Inaugural Six on Saturday

To celebrate more regular writing, this is my first ever Six on Saturday post, joining in with a whole host of other bloggers to highlight 6 things we’re particularly pleased with in the week. I don’t know how regular my contributions will be, but it’s a lovely way to focus on what’s going on.

1. I’ve been hovering next to the postbox, waiting for the very last rattley seed circle package to pop through and now it’s here I cannot wait to rifle through it and plan my season’s growing properly.

Seed circles are a real highlight in my year and I usually join a few. I spend the season selecting and growing a few varieties that are delicious, rare and/or unusual and I share seeds from them with other growers. For free – or as free as providing return postage can be. It is a fantastic way to learn more about the plants I grow, to connect with likeminded people and to discover new varieties – I have skirret to try this year, plus catawissa onions, a whole host of beans and chillies and some wonderful sounding tomatoes.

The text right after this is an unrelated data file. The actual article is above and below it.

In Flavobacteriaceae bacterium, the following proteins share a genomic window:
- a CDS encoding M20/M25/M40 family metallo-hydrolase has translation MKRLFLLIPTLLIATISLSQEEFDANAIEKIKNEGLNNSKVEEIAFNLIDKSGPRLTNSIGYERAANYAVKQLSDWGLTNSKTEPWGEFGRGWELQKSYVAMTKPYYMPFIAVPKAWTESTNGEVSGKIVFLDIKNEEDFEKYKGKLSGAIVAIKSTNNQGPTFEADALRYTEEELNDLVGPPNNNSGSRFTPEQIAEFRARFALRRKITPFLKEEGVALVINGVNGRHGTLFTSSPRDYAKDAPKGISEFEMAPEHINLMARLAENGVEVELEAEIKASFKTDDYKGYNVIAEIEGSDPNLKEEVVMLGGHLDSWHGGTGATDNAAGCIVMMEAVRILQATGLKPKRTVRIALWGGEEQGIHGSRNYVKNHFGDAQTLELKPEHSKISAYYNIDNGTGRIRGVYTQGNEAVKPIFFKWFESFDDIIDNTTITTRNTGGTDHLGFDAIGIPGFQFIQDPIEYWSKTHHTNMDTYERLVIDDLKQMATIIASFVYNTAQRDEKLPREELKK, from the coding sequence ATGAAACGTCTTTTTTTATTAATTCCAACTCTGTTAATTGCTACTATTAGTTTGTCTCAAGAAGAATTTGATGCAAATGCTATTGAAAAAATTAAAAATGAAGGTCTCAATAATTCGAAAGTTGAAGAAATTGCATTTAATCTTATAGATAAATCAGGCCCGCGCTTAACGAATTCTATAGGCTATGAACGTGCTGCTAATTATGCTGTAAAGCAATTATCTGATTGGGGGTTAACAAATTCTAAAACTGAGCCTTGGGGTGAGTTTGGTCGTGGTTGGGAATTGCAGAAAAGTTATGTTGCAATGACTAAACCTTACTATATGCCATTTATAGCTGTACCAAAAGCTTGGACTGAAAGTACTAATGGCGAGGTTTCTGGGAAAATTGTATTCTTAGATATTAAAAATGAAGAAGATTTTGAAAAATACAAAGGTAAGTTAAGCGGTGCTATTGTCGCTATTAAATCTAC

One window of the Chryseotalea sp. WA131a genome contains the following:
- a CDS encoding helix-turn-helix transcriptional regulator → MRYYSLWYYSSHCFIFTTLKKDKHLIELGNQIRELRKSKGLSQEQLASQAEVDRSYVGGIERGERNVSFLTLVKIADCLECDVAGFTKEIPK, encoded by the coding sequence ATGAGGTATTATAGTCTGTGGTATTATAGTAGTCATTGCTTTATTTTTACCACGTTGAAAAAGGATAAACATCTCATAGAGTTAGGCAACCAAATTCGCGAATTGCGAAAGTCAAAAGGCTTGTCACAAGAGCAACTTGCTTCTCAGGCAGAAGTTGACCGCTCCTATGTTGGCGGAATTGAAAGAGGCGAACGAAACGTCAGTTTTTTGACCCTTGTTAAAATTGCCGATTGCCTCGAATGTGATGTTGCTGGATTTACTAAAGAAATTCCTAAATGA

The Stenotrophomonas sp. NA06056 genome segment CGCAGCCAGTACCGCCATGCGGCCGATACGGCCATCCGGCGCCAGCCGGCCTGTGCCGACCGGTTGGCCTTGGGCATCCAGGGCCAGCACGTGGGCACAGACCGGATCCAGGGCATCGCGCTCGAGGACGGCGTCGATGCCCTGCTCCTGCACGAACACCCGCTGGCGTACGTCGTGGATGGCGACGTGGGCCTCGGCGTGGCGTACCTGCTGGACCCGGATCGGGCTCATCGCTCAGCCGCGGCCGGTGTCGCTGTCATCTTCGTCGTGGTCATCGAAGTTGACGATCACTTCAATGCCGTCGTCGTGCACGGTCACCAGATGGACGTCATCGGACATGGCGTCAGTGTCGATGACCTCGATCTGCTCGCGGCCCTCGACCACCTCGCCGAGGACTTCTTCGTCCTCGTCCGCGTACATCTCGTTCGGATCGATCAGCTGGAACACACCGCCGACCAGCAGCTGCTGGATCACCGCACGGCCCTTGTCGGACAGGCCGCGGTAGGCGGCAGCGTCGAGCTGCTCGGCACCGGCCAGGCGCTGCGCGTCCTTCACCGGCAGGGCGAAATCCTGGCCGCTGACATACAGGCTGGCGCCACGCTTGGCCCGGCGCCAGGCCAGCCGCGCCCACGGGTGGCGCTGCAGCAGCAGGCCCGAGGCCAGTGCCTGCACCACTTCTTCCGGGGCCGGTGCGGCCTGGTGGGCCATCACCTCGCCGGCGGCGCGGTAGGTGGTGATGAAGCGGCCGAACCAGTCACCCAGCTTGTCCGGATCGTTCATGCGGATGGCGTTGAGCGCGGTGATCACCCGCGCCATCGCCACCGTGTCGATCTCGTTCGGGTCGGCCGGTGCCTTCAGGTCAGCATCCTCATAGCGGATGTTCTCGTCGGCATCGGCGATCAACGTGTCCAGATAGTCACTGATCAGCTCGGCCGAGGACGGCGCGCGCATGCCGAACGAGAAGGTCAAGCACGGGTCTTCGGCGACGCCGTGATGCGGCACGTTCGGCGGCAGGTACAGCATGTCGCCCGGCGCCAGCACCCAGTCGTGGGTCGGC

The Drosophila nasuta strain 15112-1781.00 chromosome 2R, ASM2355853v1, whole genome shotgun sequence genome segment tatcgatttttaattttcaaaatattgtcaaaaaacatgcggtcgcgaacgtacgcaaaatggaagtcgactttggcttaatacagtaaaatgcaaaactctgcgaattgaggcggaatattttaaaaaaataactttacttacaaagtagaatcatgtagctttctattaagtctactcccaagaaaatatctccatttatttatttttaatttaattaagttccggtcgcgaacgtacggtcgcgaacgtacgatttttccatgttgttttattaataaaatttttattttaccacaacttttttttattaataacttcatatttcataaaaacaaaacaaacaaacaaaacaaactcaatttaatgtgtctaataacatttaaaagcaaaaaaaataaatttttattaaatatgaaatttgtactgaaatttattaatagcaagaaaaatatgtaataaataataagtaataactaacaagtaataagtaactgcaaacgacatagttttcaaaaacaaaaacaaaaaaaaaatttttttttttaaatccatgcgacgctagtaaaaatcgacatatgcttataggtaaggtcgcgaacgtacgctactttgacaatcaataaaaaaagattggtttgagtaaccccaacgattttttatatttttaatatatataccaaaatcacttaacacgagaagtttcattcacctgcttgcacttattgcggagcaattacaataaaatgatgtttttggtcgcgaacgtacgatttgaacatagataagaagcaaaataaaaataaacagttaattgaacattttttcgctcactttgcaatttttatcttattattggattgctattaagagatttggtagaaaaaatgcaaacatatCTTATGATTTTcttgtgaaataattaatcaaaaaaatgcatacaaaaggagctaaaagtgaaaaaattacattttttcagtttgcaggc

If this might be something you’d like to try, I run a Twitter-based seed circle which is open to all. It currently has 11 people signed up and space for a few more – more info is here: Twitter#SeedCircle18. Do get in touch!

2. Saffron beds have been weeded and fed. Both beds had been colonised by much opportunistic and tap-rooted evil – thistley things and dandelions predominantly. The plus point of all the organic material I’ve added (compost, spent hops, manure) is that the soil is loose and fluffy and it is really easy to pull them out with that blasted tap root intact. Four gravel-trays-worth came out in the end – a very satisfactory result!

It looks from all the clumps of leaves that the corms have multiplied nicely, but, being sensitive to day length, they have also already started to die back. I just hope that they have a chance to absorb some of their dinner before hibernating for summer. The beds will need a deep mulching at that point, and covering to prevent a weedy recolonisation.